Haiti: whose recovery?

Submitted by AWL on 26 January, 2010 - 11:36 Author: Patrick Rolfe

A recent post on the blog of The Heritage Foundation, a US think tank, argued that any humanitarian intervention in Haiti should "prevent any large-scale movement by Haitians to take to the sea ... to try to enter the US illegally." The document goes on, "Long-term reforms for Haitian democracy and its economy are also badly overdue." In 2009 the Heritage Foundation was rated by the journal Foreign Policy as the fifth most powerful think tank in the US. That an organisation with such serious political clout is arguing for "humanitarian forces" to take advantage of a natural disaster to restructure the Haitian economy , impose neo-liberal policies and detain anyone who tries to leave, should raise alarm bells.

But this kind of thing has happened before in Haiti. Economic restructuring has already destroyed the livelihoods of Haitians, disasters have pushed them over the edge into mass death, the disaster justifies further restructuring.

During the 1980s, a WTO (World Trade Organisation) ban on food tariffs and subsidies, coupled with cheap subsidised US imports of food, killed off Haitian farming. Elites in the country bought up farms and asset-stripped them — selling off equipment and putting the profits in foreign bank accounts. Consequently Haiti suffered devastating food shortages and riots in 2008.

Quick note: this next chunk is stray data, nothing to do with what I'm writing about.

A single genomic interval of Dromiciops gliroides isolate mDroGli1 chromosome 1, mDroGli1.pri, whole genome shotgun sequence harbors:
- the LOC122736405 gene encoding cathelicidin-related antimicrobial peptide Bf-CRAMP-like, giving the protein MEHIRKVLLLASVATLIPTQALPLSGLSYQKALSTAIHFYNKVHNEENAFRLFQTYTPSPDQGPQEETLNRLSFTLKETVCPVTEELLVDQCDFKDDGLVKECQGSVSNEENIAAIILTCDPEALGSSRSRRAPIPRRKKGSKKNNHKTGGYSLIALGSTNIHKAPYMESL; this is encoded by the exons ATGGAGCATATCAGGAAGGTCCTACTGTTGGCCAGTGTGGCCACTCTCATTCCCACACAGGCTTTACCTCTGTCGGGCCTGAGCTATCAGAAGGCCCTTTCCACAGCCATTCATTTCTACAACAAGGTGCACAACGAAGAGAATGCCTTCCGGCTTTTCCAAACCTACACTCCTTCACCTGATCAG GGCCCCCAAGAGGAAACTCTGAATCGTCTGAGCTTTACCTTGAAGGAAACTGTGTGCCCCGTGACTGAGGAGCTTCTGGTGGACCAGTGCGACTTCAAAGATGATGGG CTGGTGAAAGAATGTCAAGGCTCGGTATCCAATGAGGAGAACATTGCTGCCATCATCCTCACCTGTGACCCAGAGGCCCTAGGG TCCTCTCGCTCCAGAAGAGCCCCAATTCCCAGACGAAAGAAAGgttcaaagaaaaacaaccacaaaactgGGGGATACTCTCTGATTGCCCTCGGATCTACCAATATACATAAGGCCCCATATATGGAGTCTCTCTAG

After the election of president Jean-Bertrand Aristide in 2001, the United States suspended all international assistance to the country. Aristide had a populist programme — which privatised the electricity and telecoms industries, and funded literacy programmes and food aid programmes for the poor — this had angered international creditors. It is far from clear that they were equally worried about Aristide's human rights and democratic abuses.

But in 2004, Aristide was overthrown by a coup, supported by the US, and backed up within days by 1,000 US marines, followed a few weeks later by a "peacekeeping force" of 7,000 Brazilian troops.

Aristide’s welfare programmes, along with the mutual aid groups that had grown up around them, were smashed by the new government and peacekeeping forces. After the earthquake, homeless and starving Haitians have nowhere to go.

This disaster was exacerbated by poverty, which was created by free-trade rules, privatisation and the use of military forces to smash self-organisation of workers and peasants. These are the policies that the US has first encouraged by political pressure, then imposed by military intervention. The next intervention will seek to carry these policies forward.

Such is the business of global capitalist powers. Neo-liberal economists and governments sought to use the aftermath of hurricane Katrina to create better business opportunities in New Orleans —a flat tax and privatisation of education was imposed. In south east asia, land-grabs by real-estate developers and governments followed the tsunami.

Whatever we think of the immediate role the US forces are playing now, in distributing vital food and other aid, we should keep in mind the long-term. Will Haiti be an experiment for a raft of neo-liberal policies?

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